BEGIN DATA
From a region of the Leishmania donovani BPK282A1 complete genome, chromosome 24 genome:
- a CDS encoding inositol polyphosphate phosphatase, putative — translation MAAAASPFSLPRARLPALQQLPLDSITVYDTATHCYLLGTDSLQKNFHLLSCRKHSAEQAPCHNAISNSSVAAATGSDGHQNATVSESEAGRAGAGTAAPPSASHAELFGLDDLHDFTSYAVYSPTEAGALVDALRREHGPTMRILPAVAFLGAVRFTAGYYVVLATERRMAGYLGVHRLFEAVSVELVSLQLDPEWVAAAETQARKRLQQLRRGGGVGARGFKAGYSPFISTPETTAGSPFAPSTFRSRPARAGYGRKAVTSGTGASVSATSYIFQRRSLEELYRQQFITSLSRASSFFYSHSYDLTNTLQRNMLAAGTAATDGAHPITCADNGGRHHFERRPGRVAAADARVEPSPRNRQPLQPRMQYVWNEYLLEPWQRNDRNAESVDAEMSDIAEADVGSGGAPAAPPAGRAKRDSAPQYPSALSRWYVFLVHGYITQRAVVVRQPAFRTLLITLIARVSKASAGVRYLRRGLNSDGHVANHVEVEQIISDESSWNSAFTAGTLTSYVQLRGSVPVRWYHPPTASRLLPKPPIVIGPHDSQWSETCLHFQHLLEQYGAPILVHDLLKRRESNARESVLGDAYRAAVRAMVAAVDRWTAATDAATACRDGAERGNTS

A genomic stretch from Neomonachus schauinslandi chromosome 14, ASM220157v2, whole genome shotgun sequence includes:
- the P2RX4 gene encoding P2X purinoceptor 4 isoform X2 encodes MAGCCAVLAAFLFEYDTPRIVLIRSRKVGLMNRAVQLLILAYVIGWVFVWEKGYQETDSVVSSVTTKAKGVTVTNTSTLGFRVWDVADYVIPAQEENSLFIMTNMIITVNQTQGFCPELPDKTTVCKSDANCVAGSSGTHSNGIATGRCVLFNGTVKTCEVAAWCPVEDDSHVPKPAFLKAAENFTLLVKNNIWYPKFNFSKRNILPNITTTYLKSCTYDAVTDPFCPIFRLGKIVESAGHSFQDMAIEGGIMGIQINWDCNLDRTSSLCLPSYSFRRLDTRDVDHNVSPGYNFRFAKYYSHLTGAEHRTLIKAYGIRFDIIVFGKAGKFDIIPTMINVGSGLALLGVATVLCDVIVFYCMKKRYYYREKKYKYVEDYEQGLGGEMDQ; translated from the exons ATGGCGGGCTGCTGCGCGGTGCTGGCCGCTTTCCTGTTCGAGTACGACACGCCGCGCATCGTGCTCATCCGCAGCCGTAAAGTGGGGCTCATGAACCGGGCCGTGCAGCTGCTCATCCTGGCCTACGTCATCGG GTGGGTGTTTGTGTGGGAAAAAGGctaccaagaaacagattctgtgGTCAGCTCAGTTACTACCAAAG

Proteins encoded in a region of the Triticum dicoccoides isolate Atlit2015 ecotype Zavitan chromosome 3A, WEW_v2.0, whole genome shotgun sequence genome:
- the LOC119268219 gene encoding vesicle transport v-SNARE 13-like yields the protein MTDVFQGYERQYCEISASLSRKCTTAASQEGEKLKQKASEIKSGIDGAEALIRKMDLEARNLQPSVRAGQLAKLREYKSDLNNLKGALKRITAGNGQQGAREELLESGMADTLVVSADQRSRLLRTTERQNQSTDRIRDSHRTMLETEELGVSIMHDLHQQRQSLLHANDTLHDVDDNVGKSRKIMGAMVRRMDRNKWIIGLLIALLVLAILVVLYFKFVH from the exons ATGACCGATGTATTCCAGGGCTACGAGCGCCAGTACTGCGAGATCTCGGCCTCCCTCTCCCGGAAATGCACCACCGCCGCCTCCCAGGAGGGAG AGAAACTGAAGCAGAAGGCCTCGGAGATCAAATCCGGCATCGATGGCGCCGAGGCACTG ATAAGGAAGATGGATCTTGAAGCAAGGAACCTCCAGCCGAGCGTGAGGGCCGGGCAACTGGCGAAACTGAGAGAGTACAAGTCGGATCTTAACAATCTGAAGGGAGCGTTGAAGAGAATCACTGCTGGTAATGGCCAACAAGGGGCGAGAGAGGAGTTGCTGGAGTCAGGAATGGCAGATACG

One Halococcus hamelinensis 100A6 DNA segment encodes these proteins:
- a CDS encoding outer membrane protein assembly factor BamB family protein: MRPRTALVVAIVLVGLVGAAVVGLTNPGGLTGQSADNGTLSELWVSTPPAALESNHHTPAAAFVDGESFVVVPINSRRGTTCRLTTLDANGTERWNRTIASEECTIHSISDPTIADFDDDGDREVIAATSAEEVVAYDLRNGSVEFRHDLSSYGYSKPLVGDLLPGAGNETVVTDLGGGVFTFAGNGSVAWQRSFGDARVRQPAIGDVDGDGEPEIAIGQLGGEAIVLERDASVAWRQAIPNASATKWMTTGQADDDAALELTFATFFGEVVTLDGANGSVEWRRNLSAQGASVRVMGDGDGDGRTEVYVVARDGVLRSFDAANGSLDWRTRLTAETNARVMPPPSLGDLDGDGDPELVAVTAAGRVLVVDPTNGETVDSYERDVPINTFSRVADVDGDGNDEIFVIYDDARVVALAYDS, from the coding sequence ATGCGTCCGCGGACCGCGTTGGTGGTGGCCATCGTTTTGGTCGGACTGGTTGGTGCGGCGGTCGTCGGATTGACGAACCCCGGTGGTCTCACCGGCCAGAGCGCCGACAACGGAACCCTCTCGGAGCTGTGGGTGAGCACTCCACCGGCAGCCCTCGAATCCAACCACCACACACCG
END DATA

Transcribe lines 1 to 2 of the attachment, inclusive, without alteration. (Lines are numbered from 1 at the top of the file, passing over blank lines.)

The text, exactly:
From a region of the Leishmania donovani BPK282A1 complete genome, chromosome 24 genome:
- a CDS encoding inositol polyphosphate phosphatase, putative — translation MAAAASPFSLPRARLPALQQLPLDSITVYDTATHCYLLGTDSLQKNFHLLSCRKHSAEQAPCHNAISNSSVAAATGSDGHQNATVSESEAGRAGAGTAAPPSASHAELFGLDDLHDFTSYAVYSPTEAGALVDALRREHGPTMRILPAVAFLGAVRFTAGYYVVLATERRMAGYLGVHRLFEAVSVELVSLQLDPEWVAAAETQARKRLQQLRRGGGVGARGFKAGYSPFISTPETTAGSPFAPSTFRSRPARAGYGRKAVTSGTGASVSATSYIFQRRSLEELYRQQFITSLSRASSFFYSHSYDLTNTLQRNMLAAGTAATDGAHPITCADNGGRHHFERRPGRVAAADARVEPSPRNRQPLQPRMQYVWNEYLLEPWQRNDRNAESVDAEMSDIAEADVGSGGAPAAPPAGRAKRDSAPQYPSALSRWYVFLVHGYITQRAVVVRQPAFRTLLITLIARVSKASAGVRYLRRGLNSDGHVANHVEVEQIISDESSWNSAFTAGTLTSYVQLRGSVPVRWYHPPTASRLLPKPPIVIGPHDSQWSETCLHFQHLLEQYGAPILVHDLLKRRESNARESVLGDAYRAAVRAMVAAVDRWTAATDAATACRDGAERGNTS